By Chris Dwyer
Oct 18, 2021
A HIGH-END CHEF’S CULINARY calendar is peppered with the yearly rhythm of rare ingredients, but none can match the allure of Italian white truffles from Piedmont and Tuscany. Luxury lovers know that it’s now the start of white-truffle season, which lasts from October through January. An indulgent few months when the gloriously heady and uniquely earthy aromas imparted from the world’s most expensive food — US$5,000 per kilo is not unheard of — bewitch diners lucky enough to have the deep pockets to afford them.
Different seasonal and geographical truffles do exist, notably black truffles, usually from southwest France. They differ from white in that they are generally more subtle in flavor, more nutty and less immediately pungent. As they are firmer, they also keep better and longer than white and can be readily crafted into sauces.
But once in the hands of chefs, aromatic white truffles — or tartufi bianchi, as they’re known in their homeland — have something ethereal about them, even before they are crafted into mesmerizing plates of pasta, simply served with eggs or even turned into seriously decadent desserts.
How do they get to our plates? From early October every year, thousands of professional and amateur truffle hunters take their beloved four-legged friends to scour oak groves and forests in pockets of northwest Italy, seeking out the pungent underground aromas that — at least, if you’re a dog — reveal the magical fungi that the 19th century Italian composer Rossini memorably called “The Mozart of Mushrooms.”
Truffle-hunting experiences are a fun, rustic way to play with your food. I recently visited COMO Castello del Nero, a twelfth-century castle turned luxury resort in the hills of Tuscany, and accompanied an adorable pup of the Lagotto Romagnolo breed tramping through forests to unearth the culinary pearls. Likewise in Piedmont, long-time white truffle experts Tartuflanghe organize both hunting and tasting from their base just outside the famed truffle capital of Alba.
However, I’m back home in Asia now and not a minute too soon — just in time for white-truffle season 2021 to start importing more luxury to our lunches and dinners. Here are some of the very best dishes and menus celebrating white truffles across the region, usually available until early January.
Courtesy of Radical Chic (3)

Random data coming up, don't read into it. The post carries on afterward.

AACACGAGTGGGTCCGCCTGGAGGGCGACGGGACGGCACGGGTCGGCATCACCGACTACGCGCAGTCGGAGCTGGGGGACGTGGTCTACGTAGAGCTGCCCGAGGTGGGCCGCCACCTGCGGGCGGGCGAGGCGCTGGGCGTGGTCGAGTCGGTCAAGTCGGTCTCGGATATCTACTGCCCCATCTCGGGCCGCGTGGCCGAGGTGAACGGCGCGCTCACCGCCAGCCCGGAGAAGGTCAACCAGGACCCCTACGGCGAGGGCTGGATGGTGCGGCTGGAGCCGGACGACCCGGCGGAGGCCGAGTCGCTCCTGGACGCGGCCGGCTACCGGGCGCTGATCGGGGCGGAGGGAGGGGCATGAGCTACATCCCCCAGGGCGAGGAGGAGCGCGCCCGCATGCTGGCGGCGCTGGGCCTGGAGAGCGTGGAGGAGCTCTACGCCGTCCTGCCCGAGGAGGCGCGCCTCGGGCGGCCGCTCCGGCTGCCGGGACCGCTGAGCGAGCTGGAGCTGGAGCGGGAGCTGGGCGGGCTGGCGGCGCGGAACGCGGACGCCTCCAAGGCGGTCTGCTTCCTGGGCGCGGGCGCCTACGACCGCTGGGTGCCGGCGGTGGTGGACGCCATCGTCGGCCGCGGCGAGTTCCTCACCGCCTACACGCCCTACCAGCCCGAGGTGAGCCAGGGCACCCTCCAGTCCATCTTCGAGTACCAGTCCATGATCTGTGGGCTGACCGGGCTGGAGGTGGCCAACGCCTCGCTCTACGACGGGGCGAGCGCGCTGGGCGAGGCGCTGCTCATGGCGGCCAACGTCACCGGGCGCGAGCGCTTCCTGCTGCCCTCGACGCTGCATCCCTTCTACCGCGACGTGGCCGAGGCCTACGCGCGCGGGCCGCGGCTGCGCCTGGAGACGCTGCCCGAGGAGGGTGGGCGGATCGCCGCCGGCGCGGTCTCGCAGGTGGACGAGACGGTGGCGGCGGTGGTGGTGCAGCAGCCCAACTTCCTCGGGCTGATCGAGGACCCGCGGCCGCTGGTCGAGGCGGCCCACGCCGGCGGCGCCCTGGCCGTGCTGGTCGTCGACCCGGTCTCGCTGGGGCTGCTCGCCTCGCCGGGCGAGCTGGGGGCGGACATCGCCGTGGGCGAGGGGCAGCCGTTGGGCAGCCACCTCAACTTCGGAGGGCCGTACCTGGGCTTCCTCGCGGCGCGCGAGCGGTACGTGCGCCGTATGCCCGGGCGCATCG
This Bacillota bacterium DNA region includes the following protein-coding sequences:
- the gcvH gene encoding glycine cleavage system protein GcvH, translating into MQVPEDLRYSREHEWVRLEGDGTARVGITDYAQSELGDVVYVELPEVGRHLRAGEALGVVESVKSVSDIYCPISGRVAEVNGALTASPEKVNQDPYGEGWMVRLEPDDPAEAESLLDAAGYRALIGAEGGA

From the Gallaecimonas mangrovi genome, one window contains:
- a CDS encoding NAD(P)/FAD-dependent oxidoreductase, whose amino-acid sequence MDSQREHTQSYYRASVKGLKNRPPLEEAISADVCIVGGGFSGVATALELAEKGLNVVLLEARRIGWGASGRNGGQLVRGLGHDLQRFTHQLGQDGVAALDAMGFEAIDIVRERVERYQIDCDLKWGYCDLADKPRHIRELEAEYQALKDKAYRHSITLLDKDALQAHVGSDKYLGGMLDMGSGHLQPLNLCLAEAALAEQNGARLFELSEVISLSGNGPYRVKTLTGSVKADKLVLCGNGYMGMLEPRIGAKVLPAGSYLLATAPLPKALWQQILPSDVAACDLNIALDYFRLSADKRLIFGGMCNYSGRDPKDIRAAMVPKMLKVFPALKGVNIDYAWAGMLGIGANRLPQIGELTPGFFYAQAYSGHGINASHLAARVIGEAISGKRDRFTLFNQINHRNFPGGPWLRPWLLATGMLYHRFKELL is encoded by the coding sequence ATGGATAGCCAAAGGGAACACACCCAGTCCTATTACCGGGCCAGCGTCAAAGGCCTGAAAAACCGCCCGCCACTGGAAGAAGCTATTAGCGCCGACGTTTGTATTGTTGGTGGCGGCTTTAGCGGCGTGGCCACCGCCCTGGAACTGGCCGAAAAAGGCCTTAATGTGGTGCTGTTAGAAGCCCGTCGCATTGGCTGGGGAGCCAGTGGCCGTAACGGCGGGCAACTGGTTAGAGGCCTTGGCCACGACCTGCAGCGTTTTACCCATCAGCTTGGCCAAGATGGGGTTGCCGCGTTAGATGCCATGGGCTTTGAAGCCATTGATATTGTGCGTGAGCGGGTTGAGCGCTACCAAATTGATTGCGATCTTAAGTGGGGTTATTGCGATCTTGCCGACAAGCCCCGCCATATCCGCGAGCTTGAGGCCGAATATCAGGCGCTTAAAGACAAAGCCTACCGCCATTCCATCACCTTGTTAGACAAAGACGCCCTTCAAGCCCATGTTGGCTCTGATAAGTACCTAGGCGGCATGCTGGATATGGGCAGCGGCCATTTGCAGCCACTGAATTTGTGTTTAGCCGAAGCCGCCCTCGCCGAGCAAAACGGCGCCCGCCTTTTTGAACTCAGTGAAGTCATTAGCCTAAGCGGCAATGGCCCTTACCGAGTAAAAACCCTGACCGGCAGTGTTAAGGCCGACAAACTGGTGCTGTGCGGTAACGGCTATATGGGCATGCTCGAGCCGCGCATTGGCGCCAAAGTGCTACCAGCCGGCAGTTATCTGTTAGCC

100 floors up, panoramic views of Hong Kong Island and Kowloon are already one sizeable draw at upscale and innovative Italian spot Radical Chic, but eyes are fixed firmly on plates with an epic white-truffle degustation menu. Co-owner Matteo Morelo hails from Saluzzo in rural Piedmont and sources the finest fungi direct from Tartuflanghe, bringing the aromas of his homeland to dishes that are crafted by chef Andrea Tarini.
Eggs Four Ways brings together Japanese sea urchin, sturgeon caviar and salmon ikura under a cream of potato, before white truffle is shaved liberally to crown the decadence. Other courses in the five-course menu include truffle with a wagyu raviolo dumpling and Brittany blue lobster, yours for HK$2,880 (US$370) per person.
8½ Otto e Mezzo Bombana
To his fans in Macau, Hong Kong and Shanghai, chef Umberto Bombana is acclaimed as ‘the king of white truffles.’ It’s a big claim, but the Bergamo native has arguably served more white truffle than anyone in Asia. Not only that, every year he also serves up a monster white truffle that is sold to support the charity Mother’s Choice. In 2019, a Hong Kong buyer forked out an eye-watering €120,000 (US$132,275) for one seriously hefty 1-kilogram truffle.
His three 8 ½ Otto e Mezzo Bombana restaurants — named after his favorite film by Italian director Federico Fellini — include one located in Shanghai. Their six-course white-truffle menu runs RMB3,380 (US$525) per person and features fresh egg taglioni with butter, Parmigiano… and lashings of fresh white truffle, obvs. Other highlights featuring the pricey tuber include traditional chestnut soup, Mayura Station wagyu and a chestnut and vanilla dessert.